The American Airpower Museum is proudly housed in one of the few remaining Republic Aviation Hangars built in 1940 to support what would be wartime production of the P-43, and the P-47 during WWII. Its history continues into the birth of the Jet Age and would be the site of aircraft production and finishing up until the 1980s when Fairchild Republic would close its plant permanently at Farmingdale in 1987. The American Airpower Museum now preserves the legacy of this legendary aircraft maker and further preserves our nations aviation history for future generations. Although our aircraft collection is impressive, it is our hangar full of historic displays and exhibits that tell the story about the aircraft, and more importantly the people who built, flew, and maintained them. Our exhibits spotlight different aspects of our aviation and military history and have been masterfully designed and built by a dedicated corps of volunteer historians and talented craftsmen to give our visitors an immersive experience while they tour our historic hangar and flight line.

Some of the exhibits you can enjoy while visiting our museum include:

  • Doolittle Tokyo Raiders Tribute
  • WWI
  • War Correspondents
  • Women Air Service Pilots
  • Tuskegee Airmen
  • Republic Aviation
  • WWII Prisoners of War
  • Vietnam War
  • D-Day – Airborne display (with our still flying C-47)
The American Airpower Museum North American AT-28D-5 USAF serial number 49-1496 is currently part of a private collection, currently on loan to the museum for display and operation
Our AT-28D-5 was manufactured by North American Aviation, Inglewood California as a T28A “Trojan” trainer and delivered to the USAF on 2 May 1950. Being one of the first of its type is went on to the 2759thExperimental Wing (Air Materiel Command), Edwards AFB CA in the same month. It would go on to be modified into an ET-28A at the 2750thAir Base Wing (AMC), Wright-Patterson AFB OH in August of 1950. It would serve as a test aircraft for the HQ Air Research and Development Command, Wright-Patterson AFB until June of 1951 when it returned to Edwards AFB and the 2759th Experimental Wing. It remained at Edwards AFB assigned to the 6510thAir Base Wing, 6512thTest Pilot Training Squadron, and the AF Flight Test Center until May of 1962. It briefly was assigned to the 3550thMaintenance and Supply Group (Air Training Command), Moody AFB GA until finally retired in September of 1962 and placed in storage at Davis Monthan AFB, AZ.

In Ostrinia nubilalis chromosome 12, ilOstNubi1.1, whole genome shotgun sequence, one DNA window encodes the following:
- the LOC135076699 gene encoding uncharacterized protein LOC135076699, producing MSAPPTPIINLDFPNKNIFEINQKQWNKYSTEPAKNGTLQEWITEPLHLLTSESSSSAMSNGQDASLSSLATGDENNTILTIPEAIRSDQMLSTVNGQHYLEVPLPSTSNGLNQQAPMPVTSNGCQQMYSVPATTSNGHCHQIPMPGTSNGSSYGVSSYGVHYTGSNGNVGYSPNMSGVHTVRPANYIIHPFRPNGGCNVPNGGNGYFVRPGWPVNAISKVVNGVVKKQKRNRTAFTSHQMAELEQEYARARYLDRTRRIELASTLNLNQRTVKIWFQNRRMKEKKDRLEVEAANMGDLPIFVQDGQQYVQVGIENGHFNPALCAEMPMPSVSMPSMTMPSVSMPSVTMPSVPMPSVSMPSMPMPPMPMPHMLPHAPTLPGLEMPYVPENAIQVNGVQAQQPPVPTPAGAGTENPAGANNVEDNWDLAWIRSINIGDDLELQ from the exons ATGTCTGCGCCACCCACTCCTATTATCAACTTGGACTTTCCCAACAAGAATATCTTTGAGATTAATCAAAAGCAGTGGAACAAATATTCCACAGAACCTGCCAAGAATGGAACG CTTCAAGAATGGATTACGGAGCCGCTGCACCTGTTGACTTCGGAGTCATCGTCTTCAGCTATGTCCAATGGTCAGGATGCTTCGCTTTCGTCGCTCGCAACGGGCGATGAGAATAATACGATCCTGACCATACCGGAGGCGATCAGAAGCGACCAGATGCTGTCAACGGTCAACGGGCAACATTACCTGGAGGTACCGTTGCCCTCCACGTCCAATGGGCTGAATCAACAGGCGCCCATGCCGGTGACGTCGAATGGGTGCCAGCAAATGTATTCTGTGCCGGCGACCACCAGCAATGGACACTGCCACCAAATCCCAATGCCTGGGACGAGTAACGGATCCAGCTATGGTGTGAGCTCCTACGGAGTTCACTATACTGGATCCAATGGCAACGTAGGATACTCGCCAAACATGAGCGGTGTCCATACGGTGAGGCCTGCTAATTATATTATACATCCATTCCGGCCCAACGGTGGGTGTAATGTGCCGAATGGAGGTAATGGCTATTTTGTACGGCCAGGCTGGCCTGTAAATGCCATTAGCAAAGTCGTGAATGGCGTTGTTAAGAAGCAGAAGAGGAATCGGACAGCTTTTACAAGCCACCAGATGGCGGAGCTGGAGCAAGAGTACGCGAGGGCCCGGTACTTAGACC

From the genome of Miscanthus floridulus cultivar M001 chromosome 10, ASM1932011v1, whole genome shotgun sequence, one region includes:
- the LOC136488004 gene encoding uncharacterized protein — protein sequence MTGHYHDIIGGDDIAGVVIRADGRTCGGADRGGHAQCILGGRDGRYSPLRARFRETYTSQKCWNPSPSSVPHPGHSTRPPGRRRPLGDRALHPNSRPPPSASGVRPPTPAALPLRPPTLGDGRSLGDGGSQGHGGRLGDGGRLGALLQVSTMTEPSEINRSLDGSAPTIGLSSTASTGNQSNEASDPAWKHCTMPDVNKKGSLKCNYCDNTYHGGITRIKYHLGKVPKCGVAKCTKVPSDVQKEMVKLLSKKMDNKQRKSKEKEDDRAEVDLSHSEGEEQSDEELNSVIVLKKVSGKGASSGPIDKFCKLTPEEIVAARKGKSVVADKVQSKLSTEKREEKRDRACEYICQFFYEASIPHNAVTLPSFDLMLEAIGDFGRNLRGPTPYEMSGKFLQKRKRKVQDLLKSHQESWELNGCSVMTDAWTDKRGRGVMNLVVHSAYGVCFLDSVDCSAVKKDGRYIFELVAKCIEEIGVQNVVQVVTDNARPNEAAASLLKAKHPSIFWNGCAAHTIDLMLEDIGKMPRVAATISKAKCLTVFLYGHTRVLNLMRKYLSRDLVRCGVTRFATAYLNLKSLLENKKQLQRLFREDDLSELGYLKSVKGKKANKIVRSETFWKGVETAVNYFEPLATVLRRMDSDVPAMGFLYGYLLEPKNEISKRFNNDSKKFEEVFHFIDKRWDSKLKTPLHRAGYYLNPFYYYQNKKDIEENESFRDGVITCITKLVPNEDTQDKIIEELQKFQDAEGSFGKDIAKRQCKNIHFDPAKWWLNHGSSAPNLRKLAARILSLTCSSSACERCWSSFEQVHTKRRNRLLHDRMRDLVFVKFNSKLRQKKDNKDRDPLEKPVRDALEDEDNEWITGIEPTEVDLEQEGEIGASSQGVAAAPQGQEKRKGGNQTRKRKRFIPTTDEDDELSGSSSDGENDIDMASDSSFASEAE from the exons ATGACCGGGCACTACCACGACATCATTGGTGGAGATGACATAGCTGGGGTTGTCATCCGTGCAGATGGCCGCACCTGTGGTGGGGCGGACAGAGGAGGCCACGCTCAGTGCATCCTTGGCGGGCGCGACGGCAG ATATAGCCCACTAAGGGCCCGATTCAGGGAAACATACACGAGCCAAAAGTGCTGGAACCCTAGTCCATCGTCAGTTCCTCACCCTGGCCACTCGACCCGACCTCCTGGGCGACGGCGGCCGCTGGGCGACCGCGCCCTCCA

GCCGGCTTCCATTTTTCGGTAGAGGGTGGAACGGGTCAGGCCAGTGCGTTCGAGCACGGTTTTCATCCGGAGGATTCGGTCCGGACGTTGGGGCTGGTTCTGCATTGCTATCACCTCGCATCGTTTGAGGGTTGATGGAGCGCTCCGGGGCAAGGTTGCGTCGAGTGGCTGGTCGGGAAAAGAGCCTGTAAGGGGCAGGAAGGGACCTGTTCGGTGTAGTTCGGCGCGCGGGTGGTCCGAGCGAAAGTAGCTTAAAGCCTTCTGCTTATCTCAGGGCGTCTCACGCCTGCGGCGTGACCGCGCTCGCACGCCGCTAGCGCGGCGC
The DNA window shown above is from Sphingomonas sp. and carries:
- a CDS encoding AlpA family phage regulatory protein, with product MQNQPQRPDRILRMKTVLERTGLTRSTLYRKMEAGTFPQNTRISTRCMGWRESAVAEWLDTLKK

In June of 1965 is was pulled out of mothball and sent to the North American Aviation Plant in Columbus, OH where it joined other A-Models pulled from storage and converted into the counter-insurgency light attack variant requested by the USAF for use in the burgeoning conflict in South East Asia and designated the AT-28D-5. Built to the NAA NA-260 specifications with its additional combat upgrades it would pick up the nickname of the NOMAD.
Upon completion of its overhaul from an A-model to the D-Model it was sent to Sacramento Air Logistics Area, McClellan AFB CA in July of 1966, where it was transferred to the growing Military Assistance Program in South East Asia. Delivered to Thailand between 1966 and 1967 as part of MAP aid to Laos it was transferred and operated by the USAF “Raven” Program in combat operations from 1968-1970 operating out of Udorn Air Base in Thailand where it was maintained by Air America although operated under the guidance of the USAF Air Attache’ in Laos. Eventually operated by Air America pilots 49-1496 operated out of Thailand in Laos, and Vietnam until 1973 when it was transferred to the Laotian Air Force.
Our North American AT-28D-5 is still in its stock military configuration as it was during the Vietnam war. The aircraft pays tribute to all those who served during the Vietnam War, specifically honoring the brave USAF Ravens, and Air America CIA airmen who operated in the “secret war” in Laos, and Cambodia.
The AT-28D-5 flies regularly at the museum, and to air shows on the east coast